When formulating a research question it is important to remember that this is the question that you will keep coming back to as your research unfolds. Will the questions require an answer that can be evidenced by qualitative or quantitative means? Can the answer be validated?

Examples:

1. Why do learners with learning difficulties find it difficult to concentrate?

For instance, the following question is too broad and does not define the segments of analysis: The question does not address which learners, the specific learning difficulties or the subject they find difficulty in concentrating.

2. How many learners find it difficult to concentrate when undertaking written tasks?

Ostensibly, this question could be answered in one sentence and does not leave room for analysis or to define the impact or meaning.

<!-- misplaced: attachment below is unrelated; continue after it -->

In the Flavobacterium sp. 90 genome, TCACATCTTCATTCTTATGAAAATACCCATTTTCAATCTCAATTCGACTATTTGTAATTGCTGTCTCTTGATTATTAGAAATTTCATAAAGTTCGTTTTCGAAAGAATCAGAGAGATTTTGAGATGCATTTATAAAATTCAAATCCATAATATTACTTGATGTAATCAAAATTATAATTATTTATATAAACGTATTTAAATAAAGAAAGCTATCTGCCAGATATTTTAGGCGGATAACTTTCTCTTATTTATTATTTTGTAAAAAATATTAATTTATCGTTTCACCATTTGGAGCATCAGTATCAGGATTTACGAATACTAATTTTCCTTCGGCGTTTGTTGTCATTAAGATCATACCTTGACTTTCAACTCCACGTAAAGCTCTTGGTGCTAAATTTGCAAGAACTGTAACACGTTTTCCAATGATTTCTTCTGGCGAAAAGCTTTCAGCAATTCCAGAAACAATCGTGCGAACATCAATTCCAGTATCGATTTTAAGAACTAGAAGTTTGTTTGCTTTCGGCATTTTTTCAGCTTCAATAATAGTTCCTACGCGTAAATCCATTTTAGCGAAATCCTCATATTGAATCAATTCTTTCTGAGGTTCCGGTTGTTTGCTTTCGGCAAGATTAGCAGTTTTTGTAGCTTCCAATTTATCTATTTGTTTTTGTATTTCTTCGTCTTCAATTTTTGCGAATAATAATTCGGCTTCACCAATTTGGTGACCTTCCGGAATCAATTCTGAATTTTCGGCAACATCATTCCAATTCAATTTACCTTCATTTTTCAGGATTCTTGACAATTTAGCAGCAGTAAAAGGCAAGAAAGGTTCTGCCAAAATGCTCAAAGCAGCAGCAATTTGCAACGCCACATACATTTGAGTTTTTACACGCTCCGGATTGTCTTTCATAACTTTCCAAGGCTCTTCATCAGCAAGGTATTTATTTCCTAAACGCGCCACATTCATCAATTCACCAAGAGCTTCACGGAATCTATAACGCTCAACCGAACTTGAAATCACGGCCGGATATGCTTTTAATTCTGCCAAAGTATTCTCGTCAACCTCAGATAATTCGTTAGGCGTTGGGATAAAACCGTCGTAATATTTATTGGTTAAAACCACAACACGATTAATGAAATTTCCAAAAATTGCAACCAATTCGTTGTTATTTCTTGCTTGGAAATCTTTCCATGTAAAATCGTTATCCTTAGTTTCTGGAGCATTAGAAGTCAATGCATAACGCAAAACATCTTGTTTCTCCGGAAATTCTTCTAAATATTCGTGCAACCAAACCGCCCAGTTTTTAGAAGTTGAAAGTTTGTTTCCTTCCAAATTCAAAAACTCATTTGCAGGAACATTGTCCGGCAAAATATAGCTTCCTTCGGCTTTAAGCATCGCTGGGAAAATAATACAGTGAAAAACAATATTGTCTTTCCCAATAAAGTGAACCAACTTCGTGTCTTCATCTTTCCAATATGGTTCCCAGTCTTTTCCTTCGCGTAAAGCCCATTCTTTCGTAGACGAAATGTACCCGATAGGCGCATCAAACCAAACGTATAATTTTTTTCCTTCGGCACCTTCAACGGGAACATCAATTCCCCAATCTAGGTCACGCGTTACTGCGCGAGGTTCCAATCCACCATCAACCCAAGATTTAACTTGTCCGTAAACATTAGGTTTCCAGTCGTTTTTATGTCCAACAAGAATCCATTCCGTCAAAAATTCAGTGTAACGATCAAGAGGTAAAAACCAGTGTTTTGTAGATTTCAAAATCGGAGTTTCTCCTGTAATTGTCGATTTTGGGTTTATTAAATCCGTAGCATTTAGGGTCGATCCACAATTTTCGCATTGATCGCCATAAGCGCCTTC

3. What are some of the physical and social factors that can affect concentration in learners with Asperger’s syndrome working on a set writing task? 

This is a more precise question. This question can lead to the author taking a stand on which factors are significant, and allows the writer to argue to what degree the results are beneficial or detrimental and assess any impact these may have on current teaching delivery. Therefore a change in practice can be based on the findings.